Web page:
And then there’s the misogyny! Filmmakers script scenes where, without a sense of irony, the hero who is dressed in western wear lectures heroines on Tamil culture and ethics, and how only the sari is the right garment. Remember how MGR lip-synched the lines in the film Vivasaayee “Ippadithan irukka vendum pombala” (this is how a woman should be), asking his heroine to wear a saree when she appears wearing pants and T shirt “spoiling the minds of the men around”?
MGR, Sivaji, Rajini and Kamal who were once movers and shakers of Tamil tinsel town were, in fact, torchbearers of the suffocating sexism and misogyny.
“A woman must be a woman; though (allowed, condescendingly) to be educated, she must not cross her limits: she must uphold our native culture. If education and modern lifestyle make her ‘haughty’, she will finally be tamed.” This is the message driven home in most of these top four heroes’ films. MGR does it in the film Kanavan to subjugate the rich and progressive heroine; Sivaji ultimately brings the London-educated heroine who was getting on his nerves all long to her knees in Pattikada Pattanama; Rajini is at it in Mannan, teaching a lesson to his heroine who is a numero uno industrialist, and Kamal turns his heroine — a computer whiz-kid — into a romantic slave in Vikram, making tongue-in-cheek comments on how the woman is empowered.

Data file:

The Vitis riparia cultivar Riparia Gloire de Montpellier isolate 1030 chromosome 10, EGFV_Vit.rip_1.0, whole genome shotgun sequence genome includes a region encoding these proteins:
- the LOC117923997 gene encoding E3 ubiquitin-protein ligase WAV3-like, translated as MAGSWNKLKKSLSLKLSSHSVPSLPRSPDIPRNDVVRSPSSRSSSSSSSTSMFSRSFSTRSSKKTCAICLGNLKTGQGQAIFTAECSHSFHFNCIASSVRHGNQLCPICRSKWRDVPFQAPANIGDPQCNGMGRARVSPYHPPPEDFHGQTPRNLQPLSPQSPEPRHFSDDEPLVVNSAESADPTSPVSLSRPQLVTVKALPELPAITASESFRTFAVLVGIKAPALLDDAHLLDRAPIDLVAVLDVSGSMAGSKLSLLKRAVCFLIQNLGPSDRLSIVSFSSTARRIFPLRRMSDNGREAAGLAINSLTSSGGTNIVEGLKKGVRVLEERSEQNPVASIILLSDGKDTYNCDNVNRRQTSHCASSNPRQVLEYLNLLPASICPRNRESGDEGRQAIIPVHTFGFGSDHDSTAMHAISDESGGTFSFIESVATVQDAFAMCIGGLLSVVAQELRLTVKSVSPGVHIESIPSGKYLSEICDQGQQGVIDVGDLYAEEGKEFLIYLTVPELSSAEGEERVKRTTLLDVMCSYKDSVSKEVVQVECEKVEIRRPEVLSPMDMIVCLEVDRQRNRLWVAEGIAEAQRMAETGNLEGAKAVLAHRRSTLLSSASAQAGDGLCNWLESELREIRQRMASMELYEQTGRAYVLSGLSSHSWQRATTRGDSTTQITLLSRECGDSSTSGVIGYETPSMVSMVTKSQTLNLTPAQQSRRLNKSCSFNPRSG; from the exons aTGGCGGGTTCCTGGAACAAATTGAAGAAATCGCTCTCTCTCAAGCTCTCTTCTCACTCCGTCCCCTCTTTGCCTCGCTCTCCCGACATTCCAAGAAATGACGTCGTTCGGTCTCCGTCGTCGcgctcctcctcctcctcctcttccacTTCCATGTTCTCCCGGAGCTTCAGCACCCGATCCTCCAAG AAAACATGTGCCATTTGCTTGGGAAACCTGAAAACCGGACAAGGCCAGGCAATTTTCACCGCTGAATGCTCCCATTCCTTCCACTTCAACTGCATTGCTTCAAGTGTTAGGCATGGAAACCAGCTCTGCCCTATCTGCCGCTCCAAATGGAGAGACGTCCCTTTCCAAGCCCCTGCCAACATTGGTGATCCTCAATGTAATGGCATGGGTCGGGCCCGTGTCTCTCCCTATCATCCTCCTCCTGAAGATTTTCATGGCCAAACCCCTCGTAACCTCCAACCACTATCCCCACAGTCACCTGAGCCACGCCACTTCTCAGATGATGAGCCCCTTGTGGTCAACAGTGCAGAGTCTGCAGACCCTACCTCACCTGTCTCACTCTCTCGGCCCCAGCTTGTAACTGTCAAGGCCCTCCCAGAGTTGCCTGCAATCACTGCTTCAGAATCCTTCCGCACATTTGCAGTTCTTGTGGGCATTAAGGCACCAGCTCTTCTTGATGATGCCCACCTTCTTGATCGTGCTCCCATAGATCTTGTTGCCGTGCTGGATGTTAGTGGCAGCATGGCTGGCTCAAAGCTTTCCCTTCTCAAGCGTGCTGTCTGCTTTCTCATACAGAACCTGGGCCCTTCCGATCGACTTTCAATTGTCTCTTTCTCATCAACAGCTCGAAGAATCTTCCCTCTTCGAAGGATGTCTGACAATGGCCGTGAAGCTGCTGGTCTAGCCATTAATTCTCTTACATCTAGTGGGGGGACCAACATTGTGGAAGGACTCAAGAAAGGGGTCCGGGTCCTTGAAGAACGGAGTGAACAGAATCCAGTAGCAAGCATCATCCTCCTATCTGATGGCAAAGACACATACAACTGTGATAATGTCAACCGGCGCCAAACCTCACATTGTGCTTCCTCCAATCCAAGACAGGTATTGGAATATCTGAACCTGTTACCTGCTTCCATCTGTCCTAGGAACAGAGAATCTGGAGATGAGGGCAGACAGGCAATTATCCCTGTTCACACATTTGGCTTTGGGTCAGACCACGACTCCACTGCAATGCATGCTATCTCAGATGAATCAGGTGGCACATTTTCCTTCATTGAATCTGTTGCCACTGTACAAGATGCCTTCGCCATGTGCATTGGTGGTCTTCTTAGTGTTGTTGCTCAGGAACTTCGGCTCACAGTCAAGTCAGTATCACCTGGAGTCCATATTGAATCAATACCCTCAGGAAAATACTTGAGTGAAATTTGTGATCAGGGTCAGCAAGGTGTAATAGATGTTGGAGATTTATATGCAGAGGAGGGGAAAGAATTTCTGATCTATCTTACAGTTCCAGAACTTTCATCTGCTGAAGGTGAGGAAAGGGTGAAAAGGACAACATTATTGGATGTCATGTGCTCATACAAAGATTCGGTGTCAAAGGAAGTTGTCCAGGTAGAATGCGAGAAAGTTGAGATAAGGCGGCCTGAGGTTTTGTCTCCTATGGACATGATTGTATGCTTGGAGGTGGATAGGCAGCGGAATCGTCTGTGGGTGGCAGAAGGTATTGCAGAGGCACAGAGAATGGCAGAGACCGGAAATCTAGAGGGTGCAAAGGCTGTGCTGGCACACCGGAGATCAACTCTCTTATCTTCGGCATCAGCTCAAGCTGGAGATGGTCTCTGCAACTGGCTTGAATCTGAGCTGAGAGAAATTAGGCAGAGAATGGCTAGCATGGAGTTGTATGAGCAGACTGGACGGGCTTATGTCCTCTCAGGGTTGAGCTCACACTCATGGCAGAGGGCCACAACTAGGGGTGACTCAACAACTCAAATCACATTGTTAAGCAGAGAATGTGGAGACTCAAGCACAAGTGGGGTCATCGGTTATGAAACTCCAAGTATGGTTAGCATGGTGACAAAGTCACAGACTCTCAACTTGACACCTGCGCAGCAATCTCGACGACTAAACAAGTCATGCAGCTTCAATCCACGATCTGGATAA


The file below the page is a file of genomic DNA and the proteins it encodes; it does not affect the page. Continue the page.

The culture of bypassing heroines (of course, exceptions are there) dates back to the 1930s when the movies turned talkies, and continued through the era of MGR-Sivaji, Rajini-Kamal and now to Ajith-Vijay
This has been the trend right from the first Tamil film Kalidas released in 1931. And it has continued in the films of current heroes. For example, Vijay’s Sivakasi features a terribly cringe scene where Vijay lectures the heroine Asin on what not to wear, ending with the utter lie that if a woman wears a saree, she would not get sexually harassed or molested. These false narratives popularised by top heroes not only embolden men to harass women in real life but also put the onus on women’s safety on their own selves, rather than on men needing to stop criminal behaviour towards women.
In addition to such misogyny, with some exceptions Tamil cinema, by and large, has mainly focused on the shining supremacy of the heroes, relegating heroines to the background, however educated and empowered they are.
There’s no denying that now and then, films that give equal importance to the heroines do hit the screen. But, they are just flashes in the pan. The heroines, though, have touched a new high in acting performance in some exceptional films. Savithri, for instance, can be cited for her sterling performance in Pasamalar, no less intense than Sivaji’s.